For the return of Beyond Borges, Alejandra Pizarnik joins Alfonsina Storni and Silvina Ocampo as the third female to appear in the series and one of the most important and complex poets in Argentine writing.
In her 17 years of writing Pizarnik made a huge impact on Spanish language poetry, taking it down to its darkest depths and abandoning it there, leaving one of the most fascinating legacies in Argentine literature.
A Tormented Talent
Born in 1936, Pizarnik was a second generation immigrant of Jewish descent. She was raised in Avellaneda amidst a Jewish community and received education in both Spanish and Yiddish. In 1954 she began studying philosophy and letters at the University of Buenos Aires (UBA) but later dropped out because she said it couldn’t give her what she sought.
Besides literature, she also studied painting under the surrealist painter Juan Batlle Planas but found herself either willingly or involuntarily tied to poetry.
“I would have preferred to sing the blues in some smoke-filled hangout than spend the nights of my life scrabbling through language like a madwoman” she once said. In a letter addressed to her good friend Rúben Vela, she described her poems as “brawling” inside herself and, though her relationship with her writing was a difficult one, she produced some of the most remarkable poetry of the 20th century.
A regular user of amphetamines and hallucinogenics (she reportedly once spent seven days holed up on hallucinogenics listening to Janis Joplin records) Pizarnik suffered throughout her life from periods of psychological instability and depression. These emotional states probably only served to make her writing more original and more interesting but undoubtedly caused her difficulties throughout her life.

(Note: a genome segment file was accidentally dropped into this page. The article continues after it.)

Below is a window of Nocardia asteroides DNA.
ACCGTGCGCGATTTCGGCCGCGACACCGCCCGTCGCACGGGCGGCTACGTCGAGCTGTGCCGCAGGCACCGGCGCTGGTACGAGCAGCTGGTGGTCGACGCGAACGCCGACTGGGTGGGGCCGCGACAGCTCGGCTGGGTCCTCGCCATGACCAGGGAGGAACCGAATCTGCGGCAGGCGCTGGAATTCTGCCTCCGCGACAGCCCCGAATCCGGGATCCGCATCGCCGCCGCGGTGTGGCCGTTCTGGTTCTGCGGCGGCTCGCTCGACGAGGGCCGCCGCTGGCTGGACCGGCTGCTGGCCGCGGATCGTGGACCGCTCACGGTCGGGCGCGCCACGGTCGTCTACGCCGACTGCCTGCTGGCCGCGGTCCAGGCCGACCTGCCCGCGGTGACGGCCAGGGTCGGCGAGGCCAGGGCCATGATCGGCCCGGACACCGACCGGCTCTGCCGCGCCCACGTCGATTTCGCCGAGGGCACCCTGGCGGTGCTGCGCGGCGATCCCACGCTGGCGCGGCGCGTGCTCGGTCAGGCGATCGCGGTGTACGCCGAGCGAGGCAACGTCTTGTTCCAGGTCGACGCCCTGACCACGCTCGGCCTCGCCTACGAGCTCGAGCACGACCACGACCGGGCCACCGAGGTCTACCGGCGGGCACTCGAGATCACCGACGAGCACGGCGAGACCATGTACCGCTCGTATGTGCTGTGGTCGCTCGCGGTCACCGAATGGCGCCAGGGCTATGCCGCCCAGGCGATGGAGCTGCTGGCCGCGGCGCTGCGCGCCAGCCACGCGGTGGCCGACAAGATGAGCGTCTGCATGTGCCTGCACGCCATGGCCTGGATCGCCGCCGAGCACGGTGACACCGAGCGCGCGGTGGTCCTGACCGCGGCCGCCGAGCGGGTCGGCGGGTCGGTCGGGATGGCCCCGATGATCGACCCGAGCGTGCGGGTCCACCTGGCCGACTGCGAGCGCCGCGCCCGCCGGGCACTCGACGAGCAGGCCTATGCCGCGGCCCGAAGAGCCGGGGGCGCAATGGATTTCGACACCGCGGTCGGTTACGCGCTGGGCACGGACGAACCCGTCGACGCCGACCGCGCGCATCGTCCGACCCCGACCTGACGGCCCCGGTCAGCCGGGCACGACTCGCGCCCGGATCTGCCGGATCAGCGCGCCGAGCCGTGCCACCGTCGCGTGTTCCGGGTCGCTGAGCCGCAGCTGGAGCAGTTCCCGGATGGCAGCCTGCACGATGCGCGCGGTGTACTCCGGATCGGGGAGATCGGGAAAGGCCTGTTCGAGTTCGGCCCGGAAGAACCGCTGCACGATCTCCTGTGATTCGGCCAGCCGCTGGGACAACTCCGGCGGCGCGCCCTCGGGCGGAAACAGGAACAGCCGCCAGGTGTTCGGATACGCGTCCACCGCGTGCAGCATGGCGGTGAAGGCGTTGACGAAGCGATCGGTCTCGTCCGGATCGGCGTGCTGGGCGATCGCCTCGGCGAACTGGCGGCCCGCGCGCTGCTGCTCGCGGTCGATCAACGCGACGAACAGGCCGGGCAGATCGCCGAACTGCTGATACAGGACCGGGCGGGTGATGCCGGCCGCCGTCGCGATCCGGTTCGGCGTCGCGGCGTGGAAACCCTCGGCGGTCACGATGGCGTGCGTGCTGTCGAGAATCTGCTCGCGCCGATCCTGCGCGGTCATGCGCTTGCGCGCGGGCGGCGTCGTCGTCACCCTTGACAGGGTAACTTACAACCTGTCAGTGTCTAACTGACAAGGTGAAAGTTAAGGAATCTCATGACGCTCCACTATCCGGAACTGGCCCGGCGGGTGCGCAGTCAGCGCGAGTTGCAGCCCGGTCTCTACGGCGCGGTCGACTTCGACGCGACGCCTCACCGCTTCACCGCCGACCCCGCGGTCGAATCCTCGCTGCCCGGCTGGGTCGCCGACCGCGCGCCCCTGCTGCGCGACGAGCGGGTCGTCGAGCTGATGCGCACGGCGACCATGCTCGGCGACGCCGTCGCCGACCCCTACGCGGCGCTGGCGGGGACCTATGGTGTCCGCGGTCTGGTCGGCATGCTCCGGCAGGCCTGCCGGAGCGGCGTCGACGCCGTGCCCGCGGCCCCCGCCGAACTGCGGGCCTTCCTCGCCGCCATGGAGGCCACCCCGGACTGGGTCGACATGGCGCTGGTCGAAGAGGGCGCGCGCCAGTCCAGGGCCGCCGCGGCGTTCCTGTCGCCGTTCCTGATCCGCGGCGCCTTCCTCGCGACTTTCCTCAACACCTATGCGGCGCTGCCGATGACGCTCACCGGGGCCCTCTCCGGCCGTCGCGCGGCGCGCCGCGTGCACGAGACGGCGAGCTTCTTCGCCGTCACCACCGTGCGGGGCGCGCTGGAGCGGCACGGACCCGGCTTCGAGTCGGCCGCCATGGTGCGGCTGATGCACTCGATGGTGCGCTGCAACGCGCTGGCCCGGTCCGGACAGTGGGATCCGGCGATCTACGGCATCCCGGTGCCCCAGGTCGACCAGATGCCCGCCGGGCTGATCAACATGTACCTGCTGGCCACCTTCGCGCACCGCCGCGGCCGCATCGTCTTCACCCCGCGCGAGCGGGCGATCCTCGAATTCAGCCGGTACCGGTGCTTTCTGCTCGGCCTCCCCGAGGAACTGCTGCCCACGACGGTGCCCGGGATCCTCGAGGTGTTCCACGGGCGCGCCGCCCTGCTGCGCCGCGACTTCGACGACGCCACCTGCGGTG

Having never felt at home in Argentina, she travelled to Paris in 1960 where she lived for four years, endearing herself to the city’s creative circles and Argentine writers Arnaldo Calveyra and Julio Cortázar. Recognised as a great literary talent by many of those around her, she was also counted the influential Argentine poets Rúben Vela and Raúl Gustavo Aguirre, as well as Silvina Ocampo, Adolfo Bioy Casares, Olga Orozco and Mexico’s Octavio Paz among her friends.
Besides receiving Buenos Aires’ First Municipal Poetry Prize, she was able to return to Paris a second time as part of a Guggenheim Fellowship awarded in 1968. Shortly afterwards Pizarnik was institutionalised following a suicide attempt in 1970, and eventually ended her life aged 36 by taking a sedative overdose.
Body of Work
Pizarnik published seven books of poetry and one book of prose during the years 1955 to 1972.
Her first book of poems, ‘La tierra más ajena’, was published when she was just 19 and still a student of philosophy and literature. She followed it with ‘La última inocencia‘ in 1956 and ‘Las aventuras perdidas’ in 1958, both written before her trip to Paris in 1960.
Her 1962 collection ‘Árbol de Diana’, was written whilst she lived in Paris and is considered by many to be her best. Her most important work, however, would not arrive until 1968 when she was already grappling with her own mental illness.
‘Extracción de la piedra de locura’ and the long prose poem of the same name, are regarded as a pinnacle of the author’s expressive abilities. Both the poem and its containing collection demonstrate a darkness not seen before in Argentine writing and rarely found afterwards.